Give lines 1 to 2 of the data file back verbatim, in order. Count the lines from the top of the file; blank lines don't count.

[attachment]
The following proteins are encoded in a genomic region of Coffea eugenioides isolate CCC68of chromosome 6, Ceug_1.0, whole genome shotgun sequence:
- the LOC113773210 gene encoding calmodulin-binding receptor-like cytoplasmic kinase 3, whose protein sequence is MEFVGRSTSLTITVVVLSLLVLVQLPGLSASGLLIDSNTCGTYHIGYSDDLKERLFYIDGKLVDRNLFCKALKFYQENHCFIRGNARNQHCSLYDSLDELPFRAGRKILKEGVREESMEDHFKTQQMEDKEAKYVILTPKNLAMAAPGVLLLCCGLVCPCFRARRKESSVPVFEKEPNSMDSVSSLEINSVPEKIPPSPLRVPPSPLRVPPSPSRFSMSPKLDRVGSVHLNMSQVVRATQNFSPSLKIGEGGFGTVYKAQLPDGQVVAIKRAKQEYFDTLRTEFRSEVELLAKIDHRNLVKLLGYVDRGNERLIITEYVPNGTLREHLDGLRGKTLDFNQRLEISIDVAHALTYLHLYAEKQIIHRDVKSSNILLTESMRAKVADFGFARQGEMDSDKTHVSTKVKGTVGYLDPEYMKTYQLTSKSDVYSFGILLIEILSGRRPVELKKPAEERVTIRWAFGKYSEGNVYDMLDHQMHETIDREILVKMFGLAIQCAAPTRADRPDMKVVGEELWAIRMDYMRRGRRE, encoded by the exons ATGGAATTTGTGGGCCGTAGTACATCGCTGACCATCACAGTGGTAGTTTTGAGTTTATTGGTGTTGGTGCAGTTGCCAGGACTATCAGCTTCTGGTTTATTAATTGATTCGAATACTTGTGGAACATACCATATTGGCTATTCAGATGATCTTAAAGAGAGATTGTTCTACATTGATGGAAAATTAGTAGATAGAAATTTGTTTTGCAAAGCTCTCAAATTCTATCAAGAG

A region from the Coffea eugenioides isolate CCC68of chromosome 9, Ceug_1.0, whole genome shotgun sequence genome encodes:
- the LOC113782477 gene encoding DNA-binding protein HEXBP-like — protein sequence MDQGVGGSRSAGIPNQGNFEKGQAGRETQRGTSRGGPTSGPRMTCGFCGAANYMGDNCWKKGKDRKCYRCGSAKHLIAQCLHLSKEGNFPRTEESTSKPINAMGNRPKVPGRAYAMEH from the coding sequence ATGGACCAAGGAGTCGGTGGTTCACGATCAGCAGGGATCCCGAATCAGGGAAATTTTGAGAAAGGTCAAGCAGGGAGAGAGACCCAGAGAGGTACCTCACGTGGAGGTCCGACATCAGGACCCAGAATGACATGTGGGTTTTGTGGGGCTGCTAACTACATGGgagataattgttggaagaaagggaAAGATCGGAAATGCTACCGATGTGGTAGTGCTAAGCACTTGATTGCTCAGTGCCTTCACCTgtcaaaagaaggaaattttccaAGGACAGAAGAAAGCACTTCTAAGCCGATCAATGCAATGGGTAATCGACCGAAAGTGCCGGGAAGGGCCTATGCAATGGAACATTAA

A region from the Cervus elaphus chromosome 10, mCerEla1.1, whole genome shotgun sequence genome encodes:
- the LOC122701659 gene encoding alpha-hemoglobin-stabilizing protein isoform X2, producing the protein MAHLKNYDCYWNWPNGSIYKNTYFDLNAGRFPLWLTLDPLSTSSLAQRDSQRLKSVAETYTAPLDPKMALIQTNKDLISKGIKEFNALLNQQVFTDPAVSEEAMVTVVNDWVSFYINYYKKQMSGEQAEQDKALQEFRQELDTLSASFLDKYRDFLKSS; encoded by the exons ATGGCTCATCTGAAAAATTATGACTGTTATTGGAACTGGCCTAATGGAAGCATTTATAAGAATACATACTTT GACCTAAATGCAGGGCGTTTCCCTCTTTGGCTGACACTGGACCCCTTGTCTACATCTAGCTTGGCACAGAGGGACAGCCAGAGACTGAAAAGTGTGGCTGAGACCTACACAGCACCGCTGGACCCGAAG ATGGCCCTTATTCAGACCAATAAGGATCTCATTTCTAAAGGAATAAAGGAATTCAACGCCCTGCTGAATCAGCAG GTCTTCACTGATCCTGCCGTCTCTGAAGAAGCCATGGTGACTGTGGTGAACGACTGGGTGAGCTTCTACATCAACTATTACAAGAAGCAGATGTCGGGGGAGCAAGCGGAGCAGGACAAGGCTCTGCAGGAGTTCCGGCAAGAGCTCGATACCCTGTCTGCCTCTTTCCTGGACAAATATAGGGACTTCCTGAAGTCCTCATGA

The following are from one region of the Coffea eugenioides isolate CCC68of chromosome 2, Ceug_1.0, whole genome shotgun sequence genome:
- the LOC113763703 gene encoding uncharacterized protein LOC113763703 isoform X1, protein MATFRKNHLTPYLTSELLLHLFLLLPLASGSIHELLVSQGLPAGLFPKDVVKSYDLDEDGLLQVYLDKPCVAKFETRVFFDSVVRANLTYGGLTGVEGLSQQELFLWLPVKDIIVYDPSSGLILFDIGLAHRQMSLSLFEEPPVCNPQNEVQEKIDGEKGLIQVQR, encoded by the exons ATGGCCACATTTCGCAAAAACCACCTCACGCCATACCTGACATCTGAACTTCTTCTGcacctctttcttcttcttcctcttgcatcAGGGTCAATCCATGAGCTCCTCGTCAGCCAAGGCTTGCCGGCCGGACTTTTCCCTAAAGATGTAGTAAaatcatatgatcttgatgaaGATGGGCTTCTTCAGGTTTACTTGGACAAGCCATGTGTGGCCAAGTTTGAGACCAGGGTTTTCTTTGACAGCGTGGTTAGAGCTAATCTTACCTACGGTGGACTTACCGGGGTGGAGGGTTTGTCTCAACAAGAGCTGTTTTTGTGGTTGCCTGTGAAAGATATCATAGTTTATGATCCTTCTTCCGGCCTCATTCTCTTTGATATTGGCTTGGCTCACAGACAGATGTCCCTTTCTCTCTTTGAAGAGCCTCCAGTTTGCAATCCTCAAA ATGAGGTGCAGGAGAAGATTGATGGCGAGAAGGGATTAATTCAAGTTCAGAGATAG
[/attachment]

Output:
The following proteins are encoded in a genomic region of Coffea eugenioides isolate CCC68of chromosome 6, Ceug_1.0, whole genome shotgun sequence:
- the LOC113773210 gene encoding calmodulin-binding receptor-like cytoplasmic kinase 3, whose protein sequence is MEFVGRSTSLTITVVVLSLLVLVQLPGLSASGLLIDSNTCGTYHIGYSDDLKERLFYIDGKLVDRNLFCKALKFYQENHCFIRGNARNQHCSLYDSLDELPFRAGRKILKEGVREESMEDHFKTQQMEDKEAKYVILTPKNLAMAAPGVLLLCCGLVCPCFRARRKESSVPVFEKEPNSMDSVSSLEINSVPEKIPPSPLRVPPSPLRVPPSPSRFSMSPKLDRVGSVHLNMSQVVRATQNFSPSLKIGEGGFGTVYKAQLPDGQVVAIKRAKQEYFDTLRTEFRSEVELLAKIDHRNLVKLLGYVDRGNERLIITEYVPNGTLREHLDGLRGKTLDFNQRLEISIDVAHALTYLHLYAEKQIIHRDVKSSNILLTESMRAKVADFGFARQGEMDSDKTHVSTKVKGTVGYLDPEYMKTYQLTSKSDVYSFGILLIEILSGRRPVELKKPAEERVTIRWAFGKYSEGNVYDMLDHQMHETIDREILVKMFGLAIQCAAPTRADRPDMKVVGEELWAIRMDYMRRGRRE, encoded by the exons ATGGAATTTGTGGGCCGTAGTACATCGCTGACCATCACAGTGGTAGTTTTGAGTTTATTGGTGTTGGTGCAGTTGCCAGGACTATCAGCTTCTGGTTTATTAATTGATTCGAATACTTGTGGAACATACCATATTGGCTATTCAGATGATCTTAAAGAGAGATTGTTCTACATTGATGGAAAATTAGTAGATAGAAATTTGTTTTGCAAAGCTCTCAAATTCTATCAAGAG